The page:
Breakaway Research provides independent of stockbrokers and commissioned research reports on Junior Australian cobalt Mining ASX listed companies. Our company research reports analyse the current financial and technical information of the company, presenting the findings in an informative, straightforward format, accessible to both current and potential investors.
Commissioned Research on Cobalt Companies listed after article below...
(Extracted from the Breakaway Mining Research Weekly Subscription Newsletter "Cobalt Excitement" written by Dr Stephen Bartrop, extended extract located in blog, click here>>)
Late last week (23rd February 2017) the Financial Times alerted the world to the cause in the recent run in the cobalt price. The article was titled “Electric-car makers on battery alert as hedge funds stockpile cobalt" and outlined that in a bold wager on higher prices, half a dozen funds, including Switzerland-based Pala Investments and China’s Shanghai Chaos, have purchased and stored an estimated 6,000 tonnes of cobalt, worth as much as $280 million, according to the investors, traders and analyst sources. The report highlights that the stockpile is equivalent to 17% of last year’s production of the metal.
Readers will know that bullish demand forecasts are emanating from its use in Lithium batteries where increasing demand is forecast from Chinese electric-car makers, Elon Musk’s Tesla and other electric car manufacturers. CRU has forecast a supply deficit in 2017 by 900 tonnes and followed by demand growth of 20% pa for the next five years. The electric car industry which itself experienced a 41% production increase in 2016, accounts for half the annual consumption.
Breakaway Research has monitored the steady but unusual increase in the cobalt price over the last few weeks which has appeared to be driven by speculation rather than real demand and confirmation that this has indeed been driven by fund speculation provides that explanation. Interestingly, during the 2003 – 2008 resources boom, the accumulation of physical commodities accounted for a significant portion of the commodity price increases experienced then and enhanced the returns for investors on stocks leveraged to these rising prices.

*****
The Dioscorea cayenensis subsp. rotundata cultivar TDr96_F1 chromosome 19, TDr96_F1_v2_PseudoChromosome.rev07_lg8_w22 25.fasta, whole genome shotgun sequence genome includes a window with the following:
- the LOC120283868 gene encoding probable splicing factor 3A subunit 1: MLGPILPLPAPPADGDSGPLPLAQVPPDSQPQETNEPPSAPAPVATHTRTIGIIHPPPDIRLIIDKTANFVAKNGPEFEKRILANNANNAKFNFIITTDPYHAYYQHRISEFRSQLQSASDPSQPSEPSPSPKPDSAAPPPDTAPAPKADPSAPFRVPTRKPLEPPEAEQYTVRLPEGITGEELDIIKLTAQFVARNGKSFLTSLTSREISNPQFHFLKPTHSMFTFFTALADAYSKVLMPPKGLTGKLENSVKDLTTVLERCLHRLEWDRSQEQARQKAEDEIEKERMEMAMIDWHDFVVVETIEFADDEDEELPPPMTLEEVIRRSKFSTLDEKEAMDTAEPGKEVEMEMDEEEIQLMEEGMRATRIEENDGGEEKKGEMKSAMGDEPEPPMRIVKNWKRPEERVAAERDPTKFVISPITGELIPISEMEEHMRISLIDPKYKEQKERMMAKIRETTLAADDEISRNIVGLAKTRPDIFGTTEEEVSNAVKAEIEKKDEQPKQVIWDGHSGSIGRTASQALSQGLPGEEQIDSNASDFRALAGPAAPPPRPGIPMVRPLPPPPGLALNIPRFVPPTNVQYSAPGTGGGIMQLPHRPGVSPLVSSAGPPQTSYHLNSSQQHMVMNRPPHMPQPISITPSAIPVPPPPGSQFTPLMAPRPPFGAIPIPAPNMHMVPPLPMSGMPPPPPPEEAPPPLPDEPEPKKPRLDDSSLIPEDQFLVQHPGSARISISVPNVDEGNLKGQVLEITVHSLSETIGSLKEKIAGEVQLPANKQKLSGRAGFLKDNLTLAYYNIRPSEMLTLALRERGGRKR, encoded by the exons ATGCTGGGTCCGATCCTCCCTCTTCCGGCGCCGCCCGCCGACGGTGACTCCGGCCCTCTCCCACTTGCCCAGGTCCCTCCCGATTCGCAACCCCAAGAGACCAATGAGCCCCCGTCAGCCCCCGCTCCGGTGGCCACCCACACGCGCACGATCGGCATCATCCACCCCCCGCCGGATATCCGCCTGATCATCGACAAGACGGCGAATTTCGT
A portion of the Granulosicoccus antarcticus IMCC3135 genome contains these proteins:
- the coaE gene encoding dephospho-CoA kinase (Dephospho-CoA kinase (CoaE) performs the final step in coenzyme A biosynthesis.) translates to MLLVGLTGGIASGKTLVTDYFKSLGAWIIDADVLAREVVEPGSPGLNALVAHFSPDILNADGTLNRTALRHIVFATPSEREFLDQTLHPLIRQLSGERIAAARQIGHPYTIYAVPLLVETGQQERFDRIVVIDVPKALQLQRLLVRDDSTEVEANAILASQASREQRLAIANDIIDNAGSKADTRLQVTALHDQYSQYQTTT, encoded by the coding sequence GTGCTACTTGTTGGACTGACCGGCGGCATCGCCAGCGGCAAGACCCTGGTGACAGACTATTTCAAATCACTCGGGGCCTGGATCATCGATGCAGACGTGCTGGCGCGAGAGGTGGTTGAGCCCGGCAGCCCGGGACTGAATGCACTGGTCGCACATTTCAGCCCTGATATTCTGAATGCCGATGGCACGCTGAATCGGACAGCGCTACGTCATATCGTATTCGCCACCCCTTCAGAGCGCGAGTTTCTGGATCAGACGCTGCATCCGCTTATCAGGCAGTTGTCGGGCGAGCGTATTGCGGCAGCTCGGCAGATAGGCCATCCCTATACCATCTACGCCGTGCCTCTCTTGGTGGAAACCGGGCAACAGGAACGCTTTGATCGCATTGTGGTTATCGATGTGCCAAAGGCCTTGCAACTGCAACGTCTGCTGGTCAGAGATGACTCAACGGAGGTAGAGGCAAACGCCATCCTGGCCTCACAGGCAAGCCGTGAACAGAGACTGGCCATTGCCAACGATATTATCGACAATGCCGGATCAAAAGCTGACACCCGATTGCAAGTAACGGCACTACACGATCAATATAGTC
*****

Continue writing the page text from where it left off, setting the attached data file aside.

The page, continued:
Hence, many fund investment strategies involve identifying tangible underlying supply/demand imbalances in a particular commodity and then taking a long position to capitalise on this imbalance. The consequence of this positioning can be to accelerate the price increase beyond what would normally be expected but then the price tends to soften when this investment is completed and/or identified in the market.
Tech metals including metals involved in batteries are in demand and particularly when a number of these metals are sourced from countries with a high sovereign risk or China. In the past we have researched lithium and approximately a decade ago, recognised that lithium supply was unlikely to match the demand that would emerge from electric cars and scooters (under StockResource research banner).
What are the implications? We like the outlook for cobalt as outlined below, it is a key component of Li-Co batteries. However cobalt is also a by-product of nickel mining (particularly nickel laterites) as well as some copper mines. Hence as base metal prices like nickel and copper increase, it will stimulate new production in these base metals and which will lead to increased cobalt supply. We believe that investment therefore needs to be directed at resilient multi-commodity projects and the presence of cobalt as a by-product should be viewed as a ‘bonus’ to project returns rather than sole reason for the investment....
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